The International Students of History Association (ISHA) is an international non-governmental organization of students of history. ISHA’s goals are to facilitate communication and provide a platform of exchange for students of history and related sciences on an international level. ISHA believes that international perspectives constitute an important part of every student’s education. Membership is open for students (undergraduate through PhD) from all disciplines and backgrounds with an interest in history and historical science.

I met Mišo Petrović, the outgoing president of the International Students of History Association, some years ago, at a ISHA event, and now I provoked him to a conversation about history, volunteering and youth.

Who is Mišo Petrović?

I was born in 1989, and currently I’m in my last months of master studies of Medieval history in combination with teacher degree. Besides that, I’m also the outgoing president of the International Students of History Association (ISHA International).

What does your activity in ISHA mean for you to you? Tell me about ISHA Zagreb and about your role in the organization.

It’s hard to divide these questions from another. It all started some four years ago when a group of visiting history students from Finland visited Zagreb. Socializing and discussing with them exposed me to things outside of my everyday university life. It made me consider travelling, meeting new people, and got me interested in how other countries regard and teach history, and what I could learn about them and from them. Soon after that I went to my very first ISHA event (the Annual Conference in Pula, 2011, “East and West: Bridging the Differences”), and I got hooked up ever since. It made me more involved in the everyday life of ISHA Zagreb, of which I eventually became president, and soon after that the president of ISHA International for the year 2013/2014.

In the local organizations you start small with helping at organising various cultural or academic events within your faculty. You begin to meet and talk with many new people like students of history from various years and courses, students from other organizations within your faculty, professors from the department, until eventually you can get in charge of that organization; when you are the main organiser of the aforementioned cultural evenings and try to motivate as many people as possible into participating; when you can become the main coordinator of an international seminar of your association and develop projects and write proposals to get funding from faculty and/or university. I think I was more often successful than not and sometimes had more luck than not, but in the end, everything was a journey.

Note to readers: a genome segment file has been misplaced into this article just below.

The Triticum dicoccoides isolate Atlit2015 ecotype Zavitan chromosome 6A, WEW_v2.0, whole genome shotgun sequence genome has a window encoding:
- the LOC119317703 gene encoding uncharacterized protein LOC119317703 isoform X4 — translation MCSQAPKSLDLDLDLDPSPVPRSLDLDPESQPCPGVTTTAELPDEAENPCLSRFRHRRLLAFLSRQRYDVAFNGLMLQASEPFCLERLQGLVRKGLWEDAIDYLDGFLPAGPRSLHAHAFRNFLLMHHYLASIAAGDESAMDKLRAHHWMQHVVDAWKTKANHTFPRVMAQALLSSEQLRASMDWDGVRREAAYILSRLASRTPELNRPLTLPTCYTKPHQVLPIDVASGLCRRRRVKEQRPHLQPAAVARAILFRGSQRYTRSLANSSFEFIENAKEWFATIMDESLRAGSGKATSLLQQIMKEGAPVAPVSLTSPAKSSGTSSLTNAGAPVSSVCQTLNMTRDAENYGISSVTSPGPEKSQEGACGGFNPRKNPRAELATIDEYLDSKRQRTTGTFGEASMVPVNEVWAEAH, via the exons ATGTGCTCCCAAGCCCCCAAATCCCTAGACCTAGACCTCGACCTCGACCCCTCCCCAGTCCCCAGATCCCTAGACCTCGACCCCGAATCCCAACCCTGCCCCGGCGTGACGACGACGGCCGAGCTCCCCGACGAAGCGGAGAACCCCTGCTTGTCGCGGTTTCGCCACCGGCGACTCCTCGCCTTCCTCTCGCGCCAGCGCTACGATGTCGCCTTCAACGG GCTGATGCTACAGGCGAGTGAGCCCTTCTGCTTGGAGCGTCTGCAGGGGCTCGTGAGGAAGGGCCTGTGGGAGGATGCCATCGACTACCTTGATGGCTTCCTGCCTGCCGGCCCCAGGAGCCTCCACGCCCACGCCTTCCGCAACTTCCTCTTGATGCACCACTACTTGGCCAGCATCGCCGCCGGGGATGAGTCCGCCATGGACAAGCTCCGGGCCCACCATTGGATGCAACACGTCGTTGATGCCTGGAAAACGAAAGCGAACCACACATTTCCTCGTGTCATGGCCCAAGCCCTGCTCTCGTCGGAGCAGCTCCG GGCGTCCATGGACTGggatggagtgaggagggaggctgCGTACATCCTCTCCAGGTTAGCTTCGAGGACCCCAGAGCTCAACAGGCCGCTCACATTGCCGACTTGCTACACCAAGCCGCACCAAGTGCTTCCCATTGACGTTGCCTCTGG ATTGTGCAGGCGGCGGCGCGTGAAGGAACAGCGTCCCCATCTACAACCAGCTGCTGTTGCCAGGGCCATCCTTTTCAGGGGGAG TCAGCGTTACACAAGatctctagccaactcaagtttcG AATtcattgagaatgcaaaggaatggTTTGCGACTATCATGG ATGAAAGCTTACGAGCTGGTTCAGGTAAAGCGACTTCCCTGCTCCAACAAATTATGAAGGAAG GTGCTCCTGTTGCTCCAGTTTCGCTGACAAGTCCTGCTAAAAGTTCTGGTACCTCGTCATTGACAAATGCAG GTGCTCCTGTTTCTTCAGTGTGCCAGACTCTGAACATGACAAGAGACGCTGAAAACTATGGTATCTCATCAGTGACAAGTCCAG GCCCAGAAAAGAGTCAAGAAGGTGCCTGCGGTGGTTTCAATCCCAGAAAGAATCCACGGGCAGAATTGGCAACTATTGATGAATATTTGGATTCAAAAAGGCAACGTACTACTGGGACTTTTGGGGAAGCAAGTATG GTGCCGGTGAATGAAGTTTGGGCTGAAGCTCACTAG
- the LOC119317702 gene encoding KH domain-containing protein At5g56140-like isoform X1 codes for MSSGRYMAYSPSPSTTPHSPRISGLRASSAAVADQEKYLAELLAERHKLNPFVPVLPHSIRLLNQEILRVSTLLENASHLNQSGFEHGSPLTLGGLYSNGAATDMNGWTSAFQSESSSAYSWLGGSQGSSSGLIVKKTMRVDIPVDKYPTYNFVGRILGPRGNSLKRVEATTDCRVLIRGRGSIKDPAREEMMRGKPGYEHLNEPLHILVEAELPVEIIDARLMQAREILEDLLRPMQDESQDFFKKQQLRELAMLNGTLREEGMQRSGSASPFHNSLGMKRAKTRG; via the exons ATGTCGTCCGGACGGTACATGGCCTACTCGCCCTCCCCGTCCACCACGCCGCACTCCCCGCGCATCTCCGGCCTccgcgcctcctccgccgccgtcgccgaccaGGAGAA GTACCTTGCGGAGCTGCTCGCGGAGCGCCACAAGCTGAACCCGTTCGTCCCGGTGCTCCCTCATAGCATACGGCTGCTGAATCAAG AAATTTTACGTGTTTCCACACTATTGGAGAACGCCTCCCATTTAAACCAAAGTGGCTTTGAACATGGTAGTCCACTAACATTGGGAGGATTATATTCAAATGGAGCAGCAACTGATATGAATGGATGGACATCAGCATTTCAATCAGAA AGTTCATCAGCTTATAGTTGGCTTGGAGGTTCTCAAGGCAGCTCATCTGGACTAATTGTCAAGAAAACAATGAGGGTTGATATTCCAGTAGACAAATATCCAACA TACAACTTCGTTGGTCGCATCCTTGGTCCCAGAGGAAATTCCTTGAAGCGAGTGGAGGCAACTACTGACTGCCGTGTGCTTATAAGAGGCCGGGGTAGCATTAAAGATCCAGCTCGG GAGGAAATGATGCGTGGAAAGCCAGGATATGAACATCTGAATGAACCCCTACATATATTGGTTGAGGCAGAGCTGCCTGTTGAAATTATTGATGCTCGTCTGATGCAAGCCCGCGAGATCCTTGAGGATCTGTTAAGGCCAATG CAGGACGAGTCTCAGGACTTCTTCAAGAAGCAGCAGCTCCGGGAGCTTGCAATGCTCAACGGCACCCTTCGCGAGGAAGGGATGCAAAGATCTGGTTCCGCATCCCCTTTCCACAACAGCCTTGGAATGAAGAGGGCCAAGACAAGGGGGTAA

Why did you apply for the Presidency of ISHA? What have you changed during your mandate?

I felt like I should use the skills I developed to give back something to the organization that helped me acquire those skills – but on a larger scale, going from one smaller city or faculty based organization to an international level. Spending a good part of your student life in one organization makes you appreciate it a lot, and it makes you feel personally attached to it and its success. Even though we are relatively small and a European based student organization, we span across more than twenty countries.

ISHA has an International Board and its board members come from so many different places like Iceland, Belgium, Germany, Romania or Croatia. But so many people from such diverse places mean that we are involved in a lot of communication, careful planning and negotiating. Most of the work is made months in advance of one of the four to five international events per year which bring together the international community of ISHA. The results are hard to measure because they manifest in new publications, new members, personal gain for both participants and organisers and much more in sense of promotional gain for ISHA. One year is not that much time to leave a changing impact with the association, but the key is always in communication and getting people interested in history and participating in events. Sometimes it is much more important to try to inspire people to excel beyond their limitations than to personally succeed in something. There are not many things that can compare with the thrill of traveling across Europe to meet students of your age from different parts of the world and engage with them in vivid debates about history or any other topic to agree or disagree upon.